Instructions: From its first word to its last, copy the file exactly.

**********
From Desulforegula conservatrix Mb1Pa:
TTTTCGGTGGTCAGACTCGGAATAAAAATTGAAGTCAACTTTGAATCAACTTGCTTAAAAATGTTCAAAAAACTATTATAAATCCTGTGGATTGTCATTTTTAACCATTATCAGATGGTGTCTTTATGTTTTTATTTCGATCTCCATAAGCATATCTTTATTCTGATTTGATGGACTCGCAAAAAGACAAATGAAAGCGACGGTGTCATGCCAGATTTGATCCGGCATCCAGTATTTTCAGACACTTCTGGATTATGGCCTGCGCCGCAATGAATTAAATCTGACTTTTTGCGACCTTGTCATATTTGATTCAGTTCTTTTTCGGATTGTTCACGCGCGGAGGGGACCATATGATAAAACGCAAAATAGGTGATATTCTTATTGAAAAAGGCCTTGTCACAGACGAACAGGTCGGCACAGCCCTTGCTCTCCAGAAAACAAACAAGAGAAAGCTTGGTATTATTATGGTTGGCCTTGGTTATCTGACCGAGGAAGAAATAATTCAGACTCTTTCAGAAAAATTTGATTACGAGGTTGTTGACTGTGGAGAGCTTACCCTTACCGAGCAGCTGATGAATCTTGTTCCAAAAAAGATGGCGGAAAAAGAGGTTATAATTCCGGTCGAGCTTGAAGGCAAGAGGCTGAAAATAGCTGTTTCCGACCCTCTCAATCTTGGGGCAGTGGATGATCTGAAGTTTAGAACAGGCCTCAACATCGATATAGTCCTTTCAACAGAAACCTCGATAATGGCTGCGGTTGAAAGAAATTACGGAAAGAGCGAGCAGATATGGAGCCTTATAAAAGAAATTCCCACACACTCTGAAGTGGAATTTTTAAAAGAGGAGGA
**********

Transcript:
From Desulforegula conservatrix Mb1Pa:
TTTTCGGTGGTCAGACTCGGAATAAAAATTGAAGTCAACTTTGAATCAACTTGCTTAAAAATGTTCAAAAAACTATTATAAATCCTGTGGATTGTCATTTTTAACCATTATCAGATGGTGTCTTTATGTTTTTATTTCGATCTCCATAAGCATATCTTTATTCTGATTTGATGGACTCGCAAAAAGACAAATGAAAGCGACGGTGTCATGCCAGATTTGATCCGGCATCCAGTATTTTCAGACACTTCTGGATTATGGCCTGCGCCGCAATGAATTAAATCTGACTTTTTGCGACCTTGTCATATTTGATTCAGTTCTTTTTCGGATTGTTCACGCGCGGAGGGGACCATATGATAAAACGCAAAATAGGTGATATTCTTATTGAAAAAGGCCTTGTCACAGACGAACAGGTCGGCACAGCCCTTGCTCTCCAGAAAACAAACAAGAGAAAGCTTGGTATTATTATGGTTGGCCTTGGTTATCTGACCGAGGAAGAAATAATTCAGACTCTTTCAGAAAAATTTGATTACGAGGTTGTTGACTGTGGAGAGCTTACCCTTACCGAGCAGCTGATGAATCTTGTTCCAAAAAAGATGGCGGAAAAAGAGGTTATAATTCCGGTCGAGCTTGAAGGCAAGAGGCTGAAAATAGCTGTTTCCGACCCTCTCAATCTTGGGGCAGTGGATGATCTGAAGTTTAGAACAGGCCTCAACATCGATATAGTCCTTTCAACAGAAACCTCGATAATGGCTGCGGTTGAAAGAAATTACGGAAAGAGCGAGCAGATATGGAGCCTTATAAAAGAAATTCCCACACACTCTGAAGTGGAATTTTTAAAAGAGGAGGA